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Most Conservatives want more immigration, centre-right think tank tells David Cameron

Monday, 19 January 2015

Bright Blue said that being aggressive towards migrants coming to the UK risks putting off ethnic minority Tories who '"will be an important part of the Conservative Party's support base in the years ahead'.

Ethnic minorities will be crucial to future Conservative victories and the party's leader David Cameron should not be tempted to mimic the policies of the UK Independence Party at the election, a thinktank backed by senior Conservative ministers has found.

Most Tories are actually in favour of immigration according to a new report by Bright Blue, a left of centre Conservative thinktank, with voters wanting a well-managed immigration system rather than barring migrants from the UK altogether.

It warned that pursuing aggressive policies towards migrants coming to the UK risked putting off ethnic minority Tories who "will be an important part of the Conservative Party's support base in the years ahead".

Bright Blue is backed by senior Conservative ministers including Francis Maude, Nick Boles, George Freeman as well as Lord Cooper, a former senior adviser in 10 Downing Street to David Cameron.

The recommendations are made in a report - A Balanced Centre-Right Agenda On Immigration - published on Monday.

Polling carried out for Bright Blue by Survation, a polling company, found that fewer than one in six Tories - 15 per cent - thought that an ideal immigration system was one with fewer immigrants.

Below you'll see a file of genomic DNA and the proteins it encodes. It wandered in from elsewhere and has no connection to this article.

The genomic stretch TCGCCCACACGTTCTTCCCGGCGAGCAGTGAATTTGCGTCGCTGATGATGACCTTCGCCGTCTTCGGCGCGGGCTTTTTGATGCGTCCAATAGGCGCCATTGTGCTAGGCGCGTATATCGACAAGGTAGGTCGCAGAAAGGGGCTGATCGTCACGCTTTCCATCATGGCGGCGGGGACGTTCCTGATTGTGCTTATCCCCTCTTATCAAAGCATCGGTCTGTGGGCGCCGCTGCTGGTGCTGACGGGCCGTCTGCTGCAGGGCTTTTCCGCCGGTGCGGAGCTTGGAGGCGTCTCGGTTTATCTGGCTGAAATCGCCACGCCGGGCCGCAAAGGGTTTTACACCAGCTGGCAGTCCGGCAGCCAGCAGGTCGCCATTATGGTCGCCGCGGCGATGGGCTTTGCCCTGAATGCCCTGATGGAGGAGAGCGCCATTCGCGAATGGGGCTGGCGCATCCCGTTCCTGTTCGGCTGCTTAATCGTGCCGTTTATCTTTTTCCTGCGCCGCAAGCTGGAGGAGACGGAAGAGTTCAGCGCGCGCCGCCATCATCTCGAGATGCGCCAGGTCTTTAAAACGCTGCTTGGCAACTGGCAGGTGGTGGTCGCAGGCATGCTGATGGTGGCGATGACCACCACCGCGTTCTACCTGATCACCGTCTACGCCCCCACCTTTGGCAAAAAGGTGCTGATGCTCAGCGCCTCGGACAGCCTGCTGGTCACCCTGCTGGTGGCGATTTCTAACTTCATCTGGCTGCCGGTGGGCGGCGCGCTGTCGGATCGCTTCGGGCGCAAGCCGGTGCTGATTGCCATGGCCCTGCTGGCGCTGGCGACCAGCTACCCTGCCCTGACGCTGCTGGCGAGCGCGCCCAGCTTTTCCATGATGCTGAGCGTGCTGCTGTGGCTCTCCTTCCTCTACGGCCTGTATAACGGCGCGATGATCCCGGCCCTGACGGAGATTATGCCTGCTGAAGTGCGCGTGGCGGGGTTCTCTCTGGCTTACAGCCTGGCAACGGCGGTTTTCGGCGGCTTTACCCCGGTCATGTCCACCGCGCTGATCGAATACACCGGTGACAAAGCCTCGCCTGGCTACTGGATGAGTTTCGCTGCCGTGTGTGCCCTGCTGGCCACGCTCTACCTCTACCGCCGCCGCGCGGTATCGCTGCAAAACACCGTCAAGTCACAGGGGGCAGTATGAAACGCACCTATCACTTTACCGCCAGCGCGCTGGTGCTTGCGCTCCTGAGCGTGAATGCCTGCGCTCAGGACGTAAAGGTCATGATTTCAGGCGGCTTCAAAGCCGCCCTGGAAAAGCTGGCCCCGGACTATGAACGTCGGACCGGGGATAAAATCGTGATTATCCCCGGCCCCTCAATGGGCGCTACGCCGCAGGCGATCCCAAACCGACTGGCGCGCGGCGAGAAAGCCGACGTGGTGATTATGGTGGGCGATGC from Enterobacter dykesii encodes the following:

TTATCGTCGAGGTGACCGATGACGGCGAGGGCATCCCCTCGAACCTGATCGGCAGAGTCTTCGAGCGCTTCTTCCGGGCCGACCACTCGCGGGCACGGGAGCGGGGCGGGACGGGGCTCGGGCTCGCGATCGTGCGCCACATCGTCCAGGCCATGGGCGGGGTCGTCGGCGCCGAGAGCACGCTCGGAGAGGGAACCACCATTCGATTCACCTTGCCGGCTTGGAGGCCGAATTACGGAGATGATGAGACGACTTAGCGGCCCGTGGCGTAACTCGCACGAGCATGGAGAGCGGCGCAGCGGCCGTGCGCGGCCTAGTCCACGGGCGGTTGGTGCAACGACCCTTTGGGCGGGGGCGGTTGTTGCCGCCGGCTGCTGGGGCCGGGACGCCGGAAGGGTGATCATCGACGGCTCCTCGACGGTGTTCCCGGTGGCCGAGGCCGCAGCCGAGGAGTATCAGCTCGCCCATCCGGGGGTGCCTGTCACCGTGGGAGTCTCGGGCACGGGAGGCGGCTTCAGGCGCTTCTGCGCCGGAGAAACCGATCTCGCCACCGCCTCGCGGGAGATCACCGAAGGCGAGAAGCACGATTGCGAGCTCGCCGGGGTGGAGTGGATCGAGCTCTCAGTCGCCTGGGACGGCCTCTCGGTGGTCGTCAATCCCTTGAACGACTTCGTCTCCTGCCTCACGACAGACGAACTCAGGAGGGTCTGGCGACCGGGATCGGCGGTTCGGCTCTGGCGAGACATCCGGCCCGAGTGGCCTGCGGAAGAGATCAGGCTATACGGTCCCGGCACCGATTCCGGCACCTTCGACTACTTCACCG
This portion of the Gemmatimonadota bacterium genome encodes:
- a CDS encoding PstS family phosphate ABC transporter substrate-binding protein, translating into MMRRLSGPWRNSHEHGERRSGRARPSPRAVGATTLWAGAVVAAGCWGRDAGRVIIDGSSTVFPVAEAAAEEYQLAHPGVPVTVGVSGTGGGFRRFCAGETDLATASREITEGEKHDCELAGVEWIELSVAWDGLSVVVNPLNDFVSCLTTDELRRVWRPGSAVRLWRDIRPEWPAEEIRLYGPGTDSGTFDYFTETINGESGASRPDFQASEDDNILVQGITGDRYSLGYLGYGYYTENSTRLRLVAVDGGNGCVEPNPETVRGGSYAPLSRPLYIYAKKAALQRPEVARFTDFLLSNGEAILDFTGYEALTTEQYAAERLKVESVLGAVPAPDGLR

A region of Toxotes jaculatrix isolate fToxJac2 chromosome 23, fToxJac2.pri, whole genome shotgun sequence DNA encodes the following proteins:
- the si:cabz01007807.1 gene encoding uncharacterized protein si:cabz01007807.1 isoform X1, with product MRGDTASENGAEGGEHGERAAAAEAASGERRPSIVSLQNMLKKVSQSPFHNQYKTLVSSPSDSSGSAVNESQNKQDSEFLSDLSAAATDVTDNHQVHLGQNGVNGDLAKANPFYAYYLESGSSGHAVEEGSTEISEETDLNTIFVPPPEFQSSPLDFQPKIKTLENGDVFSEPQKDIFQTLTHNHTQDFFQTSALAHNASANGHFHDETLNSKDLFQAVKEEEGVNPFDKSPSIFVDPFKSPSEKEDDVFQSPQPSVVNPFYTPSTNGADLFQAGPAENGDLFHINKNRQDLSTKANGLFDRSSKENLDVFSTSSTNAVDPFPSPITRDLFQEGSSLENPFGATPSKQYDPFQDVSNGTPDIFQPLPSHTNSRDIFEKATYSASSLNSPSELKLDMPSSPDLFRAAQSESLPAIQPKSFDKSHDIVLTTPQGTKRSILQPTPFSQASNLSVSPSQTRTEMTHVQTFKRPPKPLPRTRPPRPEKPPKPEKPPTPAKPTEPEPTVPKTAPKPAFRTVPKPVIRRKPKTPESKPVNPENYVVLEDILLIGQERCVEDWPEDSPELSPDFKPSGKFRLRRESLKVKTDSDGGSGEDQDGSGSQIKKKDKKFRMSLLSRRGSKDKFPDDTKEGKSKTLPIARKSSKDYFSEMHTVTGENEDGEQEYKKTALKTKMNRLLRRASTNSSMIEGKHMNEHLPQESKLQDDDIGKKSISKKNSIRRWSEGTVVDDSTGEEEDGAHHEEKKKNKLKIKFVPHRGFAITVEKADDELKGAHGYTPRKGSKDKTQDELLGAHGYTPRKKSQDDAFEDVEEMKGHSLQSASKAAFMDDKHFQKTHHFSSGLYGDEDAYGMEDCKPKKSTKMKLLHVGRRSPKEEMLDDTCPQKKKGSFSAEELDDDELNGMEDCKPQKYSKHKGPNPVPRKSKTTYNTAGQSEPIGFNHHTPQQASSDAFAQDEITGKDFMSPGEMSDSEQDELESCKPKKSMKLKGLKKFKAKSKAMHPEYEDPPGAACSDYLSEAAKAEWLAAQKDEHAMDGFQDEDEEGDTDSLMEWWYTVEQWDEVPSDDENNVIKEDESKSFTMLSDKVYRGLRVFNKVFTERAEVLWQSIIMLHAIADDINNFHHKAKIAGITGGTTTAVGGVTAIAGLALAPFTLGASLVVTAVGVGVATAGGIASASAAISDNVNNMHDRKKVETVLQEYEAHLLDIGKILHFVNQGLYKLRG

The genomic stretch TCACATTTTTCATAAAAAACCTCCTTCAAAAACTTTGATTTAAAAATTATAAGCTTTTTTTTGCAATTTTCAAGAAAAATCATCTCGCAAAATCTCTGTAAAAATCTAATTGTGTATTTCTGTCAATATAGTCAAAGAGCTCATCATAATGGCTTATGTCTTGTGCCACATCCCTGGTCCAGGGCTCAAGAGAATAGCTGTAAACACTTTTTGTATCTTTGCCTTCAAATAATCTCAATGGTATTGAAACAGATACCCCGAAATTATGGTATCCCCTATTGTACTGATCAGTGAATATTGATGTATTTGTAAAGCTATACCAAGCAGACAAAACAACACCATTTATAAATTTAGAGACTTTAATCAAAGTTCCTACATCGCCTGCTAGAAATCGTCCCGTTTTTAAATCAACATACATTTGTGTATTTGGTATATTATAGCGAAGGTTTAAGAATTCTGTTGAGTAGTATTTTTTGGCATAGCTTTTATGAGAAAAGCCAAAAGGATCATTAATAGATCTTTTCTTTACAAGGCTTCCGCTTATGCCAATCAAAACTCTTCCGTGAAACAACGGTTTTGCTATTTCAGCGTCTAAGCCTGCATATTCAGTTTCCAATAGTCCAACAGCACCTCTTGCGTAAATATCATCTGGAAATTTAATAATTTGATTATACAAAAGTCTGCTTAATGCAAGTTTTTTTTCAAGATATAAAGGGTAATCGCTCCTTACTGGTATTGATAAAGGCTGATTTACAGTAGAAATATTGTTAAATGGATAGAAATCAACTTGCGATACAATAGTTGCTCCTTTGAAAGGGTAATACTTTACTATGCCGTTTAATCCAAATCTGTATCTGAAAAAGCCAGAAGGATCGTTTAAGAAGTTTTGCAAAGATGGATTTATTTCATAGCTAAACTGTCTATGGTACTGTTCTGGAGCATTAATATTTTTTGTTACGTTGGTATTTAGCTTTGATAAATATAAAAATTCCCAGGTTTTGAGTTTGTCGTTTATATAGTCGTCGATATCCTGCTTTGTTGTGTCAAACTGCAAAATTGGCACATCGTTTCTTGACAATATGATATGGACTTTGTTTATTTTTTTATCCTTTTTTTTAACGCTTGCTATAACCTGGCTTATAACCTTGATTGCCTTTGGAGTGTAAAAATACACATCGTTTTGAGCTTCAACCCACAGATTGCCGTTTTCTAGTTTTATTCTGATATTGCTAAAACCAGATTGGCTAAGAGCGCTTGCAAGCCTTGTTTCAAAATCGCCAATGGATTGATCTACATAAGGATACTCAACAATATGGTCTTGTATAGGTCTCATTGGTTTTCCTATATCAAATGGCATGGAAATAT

In contrast one in four Ukip supporters who held that view.

Ryan Shorthouse, a director of Bright Blue and co-author of the report said: “The Conservative Party will not win this General Election, and certainly not future ones, by sounding more negative about immigration and promising to clamp down more on immigration, than Ukip.”

Mr Shorthouse added that the Tory party “does not need to pursue mimicry (of Ukip) or muteness on immigration. Conservative voters have a reasonable and clear position: the primarily want an immigration system that is well-managed and welcoming of contributors”.

He added: “Conservatives are overwhelmingly positive about the contribution immigrants they know make to their local communities.

"Conservatives who are younger, more affluent, from an ethnic minority background and know migrants well are consistently more likely to be welcoming of different immigrants and positive about the impact of immigration.

“Most of these social groups will represent a larger part of the Conservative Party's support base in the years ahead.”

Twice as many Tory voters thought the best way to control immigration was to limit access to benefits, rather than cap numbers coming to the UK from outside the European Union, it found.

The report also said that 85 per cent of Conservatives did not want to see a reduction in the numbers of international students coming to the UK.

TheTories tended to be more opposed to the idea of immigration, but then developed "positive views" of "their experiences with immigrants they know".

Only a small proportion of Conservatives - just five per cent of those surveyed – had “lost a job or seen a fall in wages because of inflation”, it said.

The report said: “The evidence of the impact of immigration is still developing, but overall it supports the idea that immigration is largely economically beneficial to the UK, but bringing challenges.”

It added: “If managed correctly, immigration is both economically and culturally enriching.

“So it is necessary for the centre-right - represented mainly by the Conservative Party – to shape a a more positive and compelling vision on immigration and to construct a competent and fair immigration system that would capture the benefits, manage the challenges and reassure the public. This would serve the national interest.”

The Telegraph

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